Dr. Peter Breggin also reported the danger of ADHD medications triggering symptoms of psychosis in his article for International Journal of Risk & Safety in Medicine. He noted how several studies have compared stimulant-induced psychoses to the symptoms of schizophrenia. Methylphenidate has even been used to experimentally produce or worsen psychotic symptoms in adults diagnosed with schizophrenia. He commented that psychoactive drugs would tend to produce psychosis at a higher rate in children than in adults.
In his “Simple Truths About Psychiatry” series of videos on YouTube (Simple Truth 7 and Simple Truth 8), Dr. Breggin said stimulant drugs don’t fix or cure anything. They actually cause biochemical imbalances in the brain that make children docile, and take away their spontaneity. This adverse effect is then interpreted as a positive effect. I agree with Breggin that these drugs should never be given to children. Ultimately, he asserted that children who are raised on stimulant drugs will never know who they really are. “Since you’re messing up several neurotransmitters in the brain, you’re going to be causing life-long changes in the child’s brain.”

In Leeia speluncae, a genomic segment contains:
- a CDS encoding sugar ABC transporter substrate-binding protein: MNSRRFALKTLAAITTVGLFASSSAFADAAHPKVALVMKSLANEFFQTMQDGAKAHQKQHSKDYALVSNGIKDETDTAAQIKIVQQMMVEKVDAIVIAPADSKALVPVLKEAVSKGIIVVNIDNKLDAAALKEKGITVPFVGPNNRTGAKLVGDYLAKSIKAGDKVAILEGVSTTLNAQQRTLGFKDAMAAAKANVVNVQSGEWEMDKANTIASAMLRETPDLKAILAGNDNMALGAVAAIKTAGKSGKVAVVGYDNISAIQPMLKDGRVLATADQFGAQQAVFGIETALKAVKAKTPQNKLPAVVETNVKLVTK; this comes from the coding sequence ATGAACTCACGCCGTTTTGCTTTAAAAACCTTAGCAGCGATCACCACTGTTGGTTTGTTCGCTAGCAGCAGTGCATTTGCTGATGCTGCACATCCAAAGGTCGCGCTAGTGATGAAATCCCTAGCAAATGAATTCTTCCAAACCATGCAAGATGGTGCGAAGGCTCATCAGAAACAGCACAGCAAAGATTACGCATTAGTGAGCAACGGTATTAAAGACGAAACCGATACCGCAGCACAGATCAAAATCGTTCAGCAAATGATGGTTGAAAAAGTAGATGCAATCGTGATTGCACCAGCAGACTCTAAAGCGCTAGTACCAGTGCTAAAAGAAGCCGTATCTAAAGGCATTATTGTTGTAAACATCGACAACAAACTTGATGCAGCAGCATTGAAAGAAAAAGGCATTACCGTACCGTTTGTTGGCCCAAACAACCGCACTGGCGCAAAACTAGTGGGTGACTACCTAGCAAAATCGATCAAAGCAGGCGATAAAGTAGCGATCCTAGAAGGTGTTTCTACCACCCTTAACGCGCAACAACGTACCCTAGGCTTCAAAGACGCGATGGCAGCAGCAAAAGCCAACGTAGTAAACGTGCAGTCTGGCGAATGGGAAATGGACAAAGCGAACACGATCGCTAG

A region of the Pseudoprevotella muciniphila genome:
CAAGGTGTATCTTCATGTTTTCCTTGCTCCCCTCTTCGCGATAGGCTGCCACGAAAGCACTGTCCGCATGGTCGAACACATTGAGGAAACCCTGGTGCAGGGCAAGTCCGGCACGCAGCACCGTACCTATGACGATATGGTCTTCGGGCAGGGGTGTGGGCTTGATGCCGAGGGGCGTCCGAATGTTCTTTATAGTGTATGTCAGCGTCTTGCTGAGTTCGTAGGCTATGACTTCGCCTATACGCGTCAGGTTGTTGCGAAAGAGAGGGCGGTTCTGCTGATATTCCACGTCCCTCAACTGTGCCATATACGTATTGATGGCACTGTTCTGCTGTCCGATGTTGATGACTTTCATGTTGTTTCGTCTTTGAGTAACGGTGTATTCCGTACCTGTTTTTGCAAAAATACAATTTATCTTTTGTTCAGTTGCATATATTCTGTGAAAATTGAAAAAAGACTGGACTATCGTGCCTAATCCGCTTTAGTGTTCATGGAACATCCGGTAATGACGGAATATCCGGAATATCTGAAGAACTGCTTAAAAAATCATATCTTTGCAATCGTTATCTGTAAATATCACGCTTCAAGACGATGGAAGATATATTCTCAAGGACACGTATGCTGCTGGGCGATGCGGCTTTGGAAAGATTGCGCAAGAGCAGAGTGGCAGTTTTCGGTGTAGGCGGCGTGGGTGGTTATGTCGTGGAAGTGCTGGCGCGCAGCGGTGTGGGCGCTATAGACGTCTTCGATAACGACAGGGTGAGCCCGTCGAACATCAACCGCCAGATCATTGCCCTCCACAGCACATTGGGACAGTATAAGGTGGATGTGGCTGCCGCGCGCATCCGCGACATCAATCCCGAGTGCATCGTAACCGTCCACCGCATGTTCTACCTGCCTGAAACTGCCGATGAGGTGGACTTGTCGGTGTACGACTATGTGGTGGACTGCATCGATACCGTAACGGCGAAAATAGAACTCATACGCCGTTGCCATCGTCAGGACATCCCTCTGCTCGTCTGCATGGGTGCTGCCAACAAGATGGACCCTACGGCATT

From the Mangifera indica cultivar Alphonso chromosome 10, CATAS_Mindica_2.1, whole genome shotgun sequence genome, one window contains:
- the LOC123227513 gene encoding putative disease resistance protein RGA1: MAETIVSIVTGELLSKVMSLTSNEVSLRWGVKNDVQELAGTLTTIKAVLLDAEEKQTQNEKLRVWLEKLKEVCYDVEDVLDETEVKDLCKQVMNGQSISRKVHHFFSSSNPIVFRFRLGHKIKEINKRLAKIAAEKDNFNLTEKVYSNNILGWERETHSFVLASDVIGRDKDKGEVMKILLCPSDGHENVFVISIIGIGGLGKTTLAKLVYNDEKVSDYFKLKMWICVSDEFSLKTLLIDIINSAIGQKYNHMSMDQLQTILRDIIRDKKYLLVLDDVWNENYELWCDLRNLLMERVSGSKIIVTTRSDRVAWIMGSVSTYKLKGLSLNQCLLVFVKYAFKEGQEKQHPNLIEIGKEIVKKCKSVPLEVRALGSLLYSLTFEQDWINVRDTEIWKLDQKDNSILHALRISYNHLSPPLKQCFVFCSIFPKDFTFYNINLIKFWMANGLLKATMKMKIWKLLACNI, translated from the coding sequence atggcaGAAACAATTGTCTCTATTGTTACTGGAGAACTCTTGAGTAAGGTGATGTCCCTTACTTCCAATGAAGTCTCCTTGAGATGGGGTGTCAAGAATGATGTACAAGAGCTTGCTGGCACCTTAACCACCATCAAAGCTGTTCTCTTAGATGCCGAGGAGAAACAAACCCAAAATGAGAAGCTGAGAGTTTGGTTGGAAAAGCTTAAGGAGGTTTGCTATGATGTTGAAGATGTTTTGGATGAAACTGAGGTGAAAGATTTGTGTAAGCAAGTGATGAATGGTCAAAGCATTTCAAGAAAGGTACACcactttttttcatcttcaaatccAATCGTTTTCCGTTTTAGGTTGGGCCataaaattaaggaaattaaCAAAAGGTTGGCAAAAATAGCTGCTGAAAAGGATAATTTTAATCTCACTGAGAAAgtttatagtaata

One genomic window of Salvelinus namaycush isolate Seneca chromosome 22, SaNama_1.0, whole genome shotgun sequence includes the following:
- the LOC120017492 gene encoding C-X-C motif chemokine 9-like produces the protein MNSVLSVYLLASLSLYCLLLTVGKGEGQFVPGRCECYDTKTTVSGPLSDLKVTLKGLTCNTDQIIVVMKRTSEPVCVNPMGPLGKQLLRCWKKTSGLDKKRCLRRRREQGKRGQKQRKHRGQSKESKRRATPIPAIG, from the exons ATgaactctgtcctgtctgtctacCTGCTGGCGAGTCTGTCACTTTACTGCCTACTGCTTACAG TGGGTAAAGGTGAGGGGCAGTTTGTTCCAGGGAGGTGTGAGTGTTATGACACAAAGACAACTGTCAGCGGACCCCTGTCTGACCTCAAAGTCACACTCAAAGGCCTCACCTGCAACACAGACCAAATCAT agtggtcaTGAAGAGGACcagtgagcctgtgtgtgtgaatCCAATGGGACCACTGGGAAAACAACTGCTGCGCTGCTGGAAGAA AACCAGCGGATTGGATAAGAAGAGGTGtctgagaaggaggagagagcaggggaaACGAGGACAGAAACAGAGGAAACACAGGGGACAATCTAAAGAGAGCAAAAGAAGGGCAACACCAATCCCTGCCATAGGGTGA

An NIH-funded study by Collins and Clearly found there has been a 43% overall increase in the diagnosis of ADHD since 2003. Among children between the ages of 10 and 14 the increase was 47%, and 52% among adolescents aged 15-17. There were increasing trends for all racial/ethnic groups, most notably among Hispanics, where the increase in ADHD diagnosis was 83% from 2003 to 2011. Dr. Clearly hedged his bet, saying that the reported increase could be a true increase in ADHD or it could be the result of a tendency to over-diagnose the condition. “Additional studies must be done to identify the underlying cause of the increase.”
In the meantime, his advice was for parents to “talk to your doctor.” That is often pharma-speak for “get a prescription.” We may be just beginning to see the tip of the iceberg of consequences from ADHD medications.